While it has been long known that registration accuracy of an exposure apparatus may be affected by heat generated in the exposure apparatus, and various solutions to this problem have been proposed as described above, many drawbacks remain in this regard as illustrated below.

First, an exposure apparatus may consist of many parts and members including connection members interconnecting the projection optical system and the off-axis alignment optical system described above, which parts and members are subject to thermal expansions. Using low-thermal-expansion materials to form appropriate parts and members could be one solution if it should be possible. However, in fact, such materials generally have such low rigidities that they are difficult to use for this purpose. For example, a typical low-thermal-expansion glass-ceramic material (such as “Zerodur” (trademark)) has a sufficiently low thermal expansion coefficient of 0.1 ppm/° C. (or 0.1×10−6/° C.) or less, but its rigidity is very low. Materials usable to form parts and members of an exposure apparatus are limited to those having sufficient rigidities, such as invert glasses and special ceramic materials. Such high-rigidity materials typically have thermal expansion coefficients of the order of 1 ppm/° C. If the required stability in size of members is such that it only allows for a variation of about 1 nm or less in a length of about 0.1 m, then the required stability amounts to within 10 ppb (or 10×10−9). In order to keep this stability in size with materials having thermal expansion coefficients of about 1 ppm/° C., the stability in temperature within 0.01° C. is required. When conventional heat insulators are used to meet the required stability in temperature, many layers of heat insulating materials have to be overlaid one on another to form such heat insulators. Since the space in an exposure apparatus is so limited, it has been very difficult to achieve the required stability in temperature with conventional heat insulators which can be accommodated in the limited space.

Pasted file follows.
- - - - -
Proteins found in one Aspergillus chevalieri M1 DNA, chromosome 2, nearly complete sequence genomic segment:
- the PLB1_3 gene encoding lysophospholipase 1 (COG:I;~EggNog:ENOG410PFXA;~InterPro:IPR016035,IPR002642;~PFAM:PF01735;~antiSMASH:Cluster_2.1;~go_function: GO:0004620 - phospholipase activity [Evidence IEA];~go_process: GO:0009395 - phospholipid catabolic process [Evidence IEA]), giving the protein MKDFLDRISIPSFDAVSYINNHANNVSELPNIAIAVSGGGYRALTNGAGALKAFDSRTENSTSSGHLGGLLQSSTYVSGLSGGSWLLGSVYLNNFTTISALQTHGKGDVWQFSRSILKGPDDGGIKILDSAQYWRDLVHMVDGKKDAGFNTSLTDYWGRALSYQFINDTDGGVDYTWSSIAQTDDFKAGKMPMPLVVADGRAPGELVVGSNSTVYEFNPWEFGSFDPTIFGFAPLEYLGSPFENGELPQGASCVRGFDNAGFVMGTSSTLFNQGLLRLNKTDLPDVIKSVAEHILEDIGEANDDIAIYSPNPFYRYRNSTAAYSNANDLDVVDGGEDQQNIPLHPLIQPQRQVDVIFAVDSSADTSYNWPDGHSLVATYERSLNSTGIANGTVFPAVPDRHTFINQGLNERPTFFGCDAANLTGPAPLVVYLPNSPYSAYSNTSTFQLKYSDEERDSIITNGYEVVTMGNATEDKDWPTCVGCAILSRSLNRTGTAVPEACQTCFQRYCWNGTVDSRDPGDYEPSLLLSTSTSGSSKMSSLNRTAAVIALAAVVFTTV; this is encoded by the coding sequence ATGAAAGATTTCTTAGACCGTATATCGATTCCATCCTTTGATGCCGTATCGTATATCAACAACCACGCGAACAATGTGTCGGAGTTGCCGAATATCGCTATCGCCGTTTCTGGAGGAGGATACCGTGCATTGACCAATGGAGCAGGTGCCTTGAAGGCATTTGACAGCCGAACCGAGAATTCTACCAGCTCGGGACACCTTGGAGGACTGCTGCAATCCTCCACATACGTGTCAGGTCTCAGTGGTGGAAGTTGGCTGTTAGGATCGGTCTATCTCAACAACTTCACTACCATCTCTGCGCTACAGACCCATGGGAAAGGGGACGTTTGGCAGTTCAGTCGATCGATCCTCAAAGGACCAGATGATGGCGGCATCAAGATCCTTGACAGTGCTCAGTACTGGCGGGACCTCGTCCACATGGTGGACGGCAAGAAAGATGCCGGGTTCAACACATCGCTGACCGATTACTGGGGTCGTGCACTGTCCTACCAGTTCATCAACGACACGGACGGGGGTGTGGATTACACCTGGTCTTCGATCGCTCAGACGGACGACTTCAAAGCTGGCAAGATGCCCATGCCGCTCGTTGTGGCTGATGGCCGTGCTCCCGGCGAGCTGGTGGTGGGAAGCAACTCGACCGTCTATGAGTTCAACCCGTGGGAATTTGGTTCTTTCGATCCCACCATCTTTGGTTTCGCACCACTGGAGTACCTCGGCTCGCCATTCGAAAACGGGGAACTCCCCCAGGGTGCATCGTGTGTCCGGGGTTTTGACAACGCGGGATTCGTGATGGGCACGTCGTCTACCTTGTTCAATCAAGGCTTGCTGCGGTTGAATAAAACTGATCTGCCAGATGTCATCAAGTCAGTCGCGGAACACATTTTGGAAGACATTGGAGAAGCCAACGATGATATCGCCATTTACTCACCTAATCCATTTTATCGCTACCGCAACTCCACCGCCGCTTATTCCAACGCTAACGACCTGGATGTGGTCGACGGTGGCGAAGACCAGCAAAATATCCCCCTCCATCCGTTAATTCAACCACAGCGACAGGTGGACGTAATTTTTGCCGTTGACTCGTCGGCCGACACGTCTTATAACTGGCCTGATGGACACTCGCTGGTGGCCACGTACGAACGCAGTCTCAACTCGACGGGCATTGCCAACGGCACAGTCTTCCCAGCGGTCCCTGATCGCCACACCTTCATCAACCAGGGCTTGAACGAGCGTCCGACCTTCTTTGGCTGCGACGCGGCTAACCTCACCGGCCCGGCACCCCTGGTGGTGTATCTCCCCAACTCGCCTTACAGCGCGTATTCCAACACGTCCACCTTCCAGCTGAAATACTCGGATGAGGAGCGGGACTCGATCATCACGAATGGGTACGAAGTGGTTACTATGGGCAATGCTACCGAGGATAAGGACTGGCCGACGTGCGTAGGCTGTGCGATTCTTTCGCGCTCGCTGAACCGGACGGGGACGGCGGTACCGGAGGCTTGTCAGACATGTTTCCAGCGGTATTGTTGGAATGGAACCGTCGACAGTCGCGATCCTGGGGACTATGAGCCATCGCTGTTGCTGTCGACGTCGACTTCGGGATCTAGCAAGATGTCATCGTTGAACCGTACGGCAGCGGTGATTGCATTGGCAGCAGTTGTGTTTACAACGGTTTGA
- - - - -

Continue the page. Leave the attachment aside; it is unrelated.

It is to be noted that the limitation on the space in an exposure apparatus of the above type is of great significance as described below. First, reduction of the floor space occupied by an exposure apparatus (this space is often called “footprint”) results in considerable saving of costs for the manufacturer. In addition to the footprint, the space limitation also relates to several essential features having influence over the performance of the exposure apparatus. One of the features is the distance between the projection optical system and the surface of a wafer placed under it. The numerical apertures of projection optical systems have been increasing over recent years for the purpose of achieving higher resolution. If the above distance is relatively large and the projection optical system has a high numerical aperture, this results in large diameters of the optical elements used in the projection optical system. As a result, it is difficult to manufacture projection optical systems. In addition, manufacturing costs thereof increase. Further, a larger projection optical system requires higher bending and torsional rigidities of the structure of the exposure apparatus in order to achieve a registration accuracy within a selected allowable error range, because there are some limitations onto the ratio of length to sectional area for the parts and members composing the exposure apparatus.